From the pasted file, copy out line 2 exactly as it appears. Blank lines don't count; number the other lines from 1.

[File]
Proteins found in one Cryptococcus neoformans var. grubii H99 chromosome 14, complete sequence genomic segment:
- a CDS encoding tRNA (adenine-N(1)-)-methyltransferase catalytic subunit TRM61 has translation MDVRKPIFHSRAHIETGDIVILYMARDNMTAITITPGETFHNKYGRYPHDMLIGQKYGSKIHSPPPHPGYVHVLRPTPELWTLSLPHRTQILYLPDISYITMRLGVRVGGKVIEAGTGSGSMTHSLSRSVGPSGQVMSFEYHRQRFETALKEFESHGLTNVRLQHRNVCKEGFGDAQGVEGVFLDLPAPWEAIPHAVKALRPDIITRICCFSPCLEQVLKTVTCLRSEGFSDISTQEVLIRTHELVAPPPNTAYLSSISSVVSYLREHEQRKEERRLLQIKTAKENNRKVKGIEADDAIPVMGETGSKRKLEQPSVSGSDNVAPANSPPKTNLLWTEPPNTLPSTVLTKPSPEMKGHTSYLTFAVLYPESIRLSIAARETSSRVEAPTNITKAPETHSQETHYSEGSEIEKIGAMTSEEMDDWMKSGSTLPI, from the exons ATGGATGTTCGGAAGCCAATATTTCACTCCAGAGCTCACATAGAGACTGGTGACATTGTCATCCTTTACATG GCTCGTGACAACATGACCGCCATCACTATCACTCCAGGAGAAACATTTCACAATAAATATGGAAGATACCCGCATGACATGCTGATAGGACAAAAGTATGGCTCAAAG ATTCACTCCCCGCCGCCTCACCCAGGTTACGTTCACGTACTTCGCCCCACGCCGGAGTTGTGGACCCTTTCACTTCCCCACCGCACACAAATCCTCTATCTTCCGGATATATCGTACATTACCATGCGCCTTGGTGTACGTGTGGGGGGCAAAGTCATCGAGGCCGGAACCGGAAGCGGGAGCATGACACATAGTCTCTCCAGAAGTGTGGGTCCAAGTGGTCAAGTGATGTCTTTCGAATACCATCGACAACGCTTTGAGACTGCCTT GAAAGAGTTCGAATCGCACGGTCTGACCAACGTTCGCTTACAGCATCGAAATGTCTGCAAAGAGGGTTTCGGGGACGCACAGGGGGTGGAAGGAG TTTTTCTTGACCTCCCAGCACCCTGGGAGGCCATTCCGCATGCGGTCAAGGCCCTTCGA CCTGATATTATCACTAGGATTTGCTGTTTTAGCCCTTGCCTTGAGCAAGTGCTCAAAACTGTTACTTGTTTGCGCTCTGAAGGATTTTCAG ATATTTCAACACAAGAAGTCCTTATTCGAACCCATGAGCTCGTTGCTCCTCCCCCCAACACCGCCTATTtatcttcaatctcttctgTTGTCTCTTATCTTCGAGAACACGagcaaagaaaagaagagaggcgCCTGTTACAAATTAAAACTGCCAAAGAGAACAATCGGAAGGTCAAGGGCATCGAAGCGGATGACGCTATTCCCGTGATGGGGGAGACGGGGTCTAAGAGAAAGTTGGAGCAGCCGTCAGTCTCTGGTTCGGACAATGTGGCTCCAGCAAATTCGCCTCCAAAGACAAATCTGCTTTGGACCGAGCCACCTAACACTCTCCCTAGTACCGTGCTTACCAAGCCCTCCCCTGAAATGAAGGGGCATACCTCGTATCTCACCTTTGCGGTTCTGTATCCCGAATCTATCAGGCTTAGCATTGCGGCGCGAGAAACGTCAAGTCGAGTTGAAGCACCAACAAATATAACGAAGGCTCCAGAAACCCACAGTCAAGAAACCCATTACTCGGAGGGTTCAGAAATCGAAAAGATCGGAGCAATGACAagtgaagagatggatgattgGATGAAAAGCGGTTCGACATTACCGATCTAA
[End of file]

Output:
- a CDS encoding tRNA (adenine-N(1)-)-methyltransferase catalytic subunit TRM61 has translation MDVRKPIFHSRAHIETGDIVILYMARDNMTAITITPGETFHNKYGRYPHDMLIGQKYGSKIHSPPPHPGYVHVLRPTPELWTLSLPHRTQILYLPDISYITMRLGVRVGGKVIEAGTGSGSMTHSLSRSVGPSGQVMSFEYHRQRFETALKEFESHGLTNVRLQHRNVCKEGFGDAQGVEGVFLDLPAPWEAIPHAVKALRPDIITRICCFSPCLEQVLKTVTCLRSEGFSDISTQEVLIRTHELVAPPPNTAYLSSISSVVSYLREHEQRKEERRLLQIKTAKENNRKVKGIEADDAIPVMGETGSKRKLEQPSVSGSDNVAPANSPPKTNLLWTEPPNTLPSTVLTKPSPEMKGHTSYLTFAVLYPESIRLSIAARETSSRVEAPTNITKAPETHSQETHYSEGSEIEKIGAMTSEEMDDWMKSGSTLPI, from the exons ATGGATGTTCGGAAGCCAATATTTCACTCCAGAGCTCACATAGAGACTGGTGACATTGTCATCCTTTACATG GCTCGTGACAACATGACCGCCATCACTATCACTCCAGGAGAAACATTTCACAATAAATATGGAAGATACCCGCATGACATGCTGATAGGACAAAAGTATGGCTCAAAG ATTCACTCCCCGCCGCCTCACCCAGGTTACGTTCACGTACTTCGCCCCACGCCGGAGTTGTGGACCCTTTCACTTCCCCACCGCACACAAATCCTCTATCTTCCGGATATATCGTACATTACCATGCGCCTTGGTGTACGTGTGGGGGGCAAAGTCATCGAGGCCGGAACCGGAAGCGGGAGCATGACACATAGTCTCTCCAGAAGTGTGGGTCCAAGTGGTCAAGTGATGTCTTTCGAATACCATCGACAACGCTTTGAGACTGCCTT GAAAGAGTTCGAATCGCACGGTCTGACCAACGTTCGCTTACAGCATCGAAATGTCTGCAAAGAGGGTTTCGGGGACGCACAGGGGGTGGAAGGAG TTTTTCTTGACCTCCCAGCACCCTGGGAGGCCATTCCGCATGCGGTCAAGGCCCTTCGA CCTGATATTATCACTAGGATTTGCTGTTTTAGCCCTTGCCTTGAGCAAGTGCTCAAAACTGTTACTTGTTTGCGCTCTGAAGGATTTTCAG ATATTTCAACACAAGAAGTCCTTATTCGAACCCATGAGCTCGTTGCTCCTCCCCCCAACACCGCCTATTtatcttcaatctcttctgTTGTCTCTTATCTTCGAGAACACGagcaaagaaaagaagagaggcgCCTGTTACAAATTAAAACTGCCAAAGAGAACAATCGGAAGGTCAAGGGCATCGAAGCGGATGACGCTATTCCCGTGATGGGGGAGACGGGGTCTAAGAGAAAGTTGGAGCAGCCGTCAGTCTCTGGTTCGGACAATGTGGCTCCAGCAAATTCGCCTCCAAAGACAAATCTGCTTTGGACCGAGCCACCTAACACTCTCCCTAGTACCGTGCTTACCAAGCCCTCCCCTGAAATGAAGGGGCATACCTCGTATCTCACCTTTGCGGTTCTGTATCCCGAATCTATCAGGCTTAGCATTGCGGCGCGAGAAACGTCAAGTCGAGTTGAAGCACCAACAAATATAACGAAGGCTCCAGAAACCCACAGTCAAGAAACCCATTACTCGGAGGGTTCAGAAATCGAAAAGATCGGAGCAATGACAagtgaagagatggatgattgGATGAAAAGCGGTTCGACATTACCGATCTAA